shoulder joint humeral joint.
simple joint a type of synovial joint in which only two bones are involved.
spheroidal joint ball-and-socket joint.
synarthrodial joint fibrous j.
synovial joint a specialized joint that permits more or less free movement, the union of the bony elements being surrounded by an articular capsule enclosing a cavity lined by synovial membrane. Called also articulation and diarthrosis. A capillary network in the synovial membrane provides nutrients and synovial fluid to nourish and lubricate the joint space. Strong fibrous bands or cords (ligaments) give strength and security to synovial joints. The majority of the body's joints are of this type. They are divided into five types according to structure and motion: ball and socket, gliding, saddle, hinge, and pivot.
Joints.
trochoid joint pivot joint.
temporomandibular joint (TMJ) a bicondylar joint formed by the head of the mandible and the mandibular fossa, and the articular tubercle of the temporal bone. See also temporomandibular joint disorder.

knee joint

[TA]
a compound condylar synovial joint consisting of the joint between the condyles of the femur and the condyles of the tibia, articular menisci (semilunar cartilages) being interposed, and the articulation between femur and patella.
Synonym(s): articulatio genus [TA]

knee joint

(nē joynt) [TA]
A compound condylar synovial joint consisting of the joint between the condyles of the femur and the condyles of the tibia, articular menisci (semilunar cartilages) being interposed, and the articulation between femur and patella.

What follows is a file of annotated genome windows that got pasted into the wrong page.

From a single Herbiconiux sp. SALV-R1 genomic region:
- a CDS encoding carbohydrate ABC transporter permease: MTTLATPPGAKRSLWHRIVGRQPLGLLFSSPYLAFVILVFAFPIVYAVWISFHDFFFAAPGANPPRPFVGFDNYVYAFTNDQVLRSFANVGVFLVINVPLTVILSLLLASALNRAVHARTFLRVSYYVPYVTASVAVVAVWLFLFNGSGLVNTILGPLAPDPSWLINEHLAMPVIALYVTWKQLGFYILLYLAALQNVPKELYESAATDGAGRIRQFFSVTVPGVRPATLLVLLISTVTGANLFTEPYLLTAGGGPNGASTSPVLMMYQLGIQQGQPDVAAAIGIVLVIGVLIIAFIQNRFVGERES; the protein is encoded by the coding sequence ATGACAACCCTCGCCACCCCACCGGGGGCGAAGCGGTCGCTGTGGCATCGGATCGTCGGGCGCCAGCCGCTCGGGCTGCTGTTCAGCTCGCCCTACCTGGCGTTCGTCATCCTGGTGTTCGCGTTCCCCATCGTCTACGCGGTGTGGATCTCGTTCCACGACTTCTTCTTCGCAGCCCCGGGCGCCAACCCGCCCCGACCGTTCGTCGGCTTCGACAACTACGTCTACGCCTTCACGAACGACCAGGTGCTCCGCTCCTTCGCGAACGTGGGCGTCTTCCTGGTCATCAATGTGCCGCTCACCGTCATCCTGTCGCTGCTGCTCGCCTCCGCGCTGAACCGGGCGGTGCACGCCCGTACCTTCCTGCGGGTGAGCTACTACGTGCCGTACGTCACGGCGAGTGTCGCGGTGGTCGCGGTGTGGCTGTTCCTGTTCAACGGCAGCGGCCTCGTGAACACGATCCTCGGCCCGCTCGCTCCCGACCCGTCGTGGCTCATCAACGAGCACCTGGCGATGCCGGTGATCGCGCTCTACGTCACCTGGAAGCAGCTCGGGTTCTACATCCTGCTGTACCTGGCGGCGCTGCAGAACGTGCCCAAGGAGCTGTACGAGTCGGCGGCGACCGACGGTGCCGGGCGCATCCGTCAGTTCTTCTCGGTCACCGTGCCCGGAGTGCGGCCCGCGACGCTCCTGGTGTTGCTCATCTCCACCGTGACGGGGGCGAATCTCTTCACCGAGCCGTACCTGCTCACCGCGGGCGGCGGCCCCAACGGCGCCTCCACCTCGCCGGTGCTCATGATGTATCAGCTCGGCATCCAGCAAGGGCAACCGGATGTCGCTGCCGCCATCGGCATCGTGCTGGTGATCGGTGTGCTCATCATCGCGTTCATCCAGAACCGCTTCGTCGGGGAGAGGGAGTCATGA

Patient discussion about knee joint

Q. What causes inflammation of the knee joint?

A. It depends on many things - the age of the person, other diseases he or she may have, whether he experienced any trauma to the joint, drugs or other substances he or she uses. Generally speaking, it may be caused by an infection (usually after trauma, very painful and abrupt inflammation, necessitates rapid treatment), rheumatologic diseases (such as rheumatoid arthritis or others, reaction to drugs or as a feature of other diseases.

You may read more here: http://en.wikipedia.org/wiki/Arthritis

More discussions about knee joint
References in periodicals archive ?
He said an algorithm for hip and knee joint replacement was also developed and published in the Nigerian Medical Journal to guide surgeons doing these surgeries to reduce the risk of infection.
Conclusion: Ultrasound therapy of knee joint improves pain, stiffness and physical activity in patients with osteoarthritis of knee joint.
* Patients who are diagnosed as having OA of knee joint.
TKR was performed using PSIs based on knee joint CT and full-length lower extremity radiography in 31 patients and using conventional instruments in another set of 31 patients.
However, by reviewing previous study results regarding age of union, we found a wide range [14-23] for knee joint plate unions [11-18] and for hand joint plate unions [1, 9,15-18,20-23].
MRI of the knee and hip joints was performed using dedicated knee coil on 1.5 Tesla Philips MR Achieva, which revealed frond-like villous proliferation of the synovium in bilateral knee joint and suprapatellar compartment, which showed fatty signal on T1W (Figure 3A) and T2W image (Figure 3B).
The morphological and contractile properties of skeletal muscles around the knee joint following ACL resection with or without its reconstruction are evaluated in an animal model.
Morphological study of the menisci of the knee joint in adult cadavers of the South Indian population.
This condition has no cure as such, but doctors have been known to inject corticosteroids into patient's knee joints in an attempt to alleviate the inflammation that is causing the pain.
"Our new design features a parallel knee joint to improve the bioimitability and adaptability of the exoskeleton," he said in a press release.
Proper knee joint function (i.e., walking ability, muscle strength, and full ROM) is important for the walking and walking ability and there is a need for patients to recover quickly after surgery.
Quadriceps femoris is a muscle group including four powerful extensors of knee joint on the front of the thigh.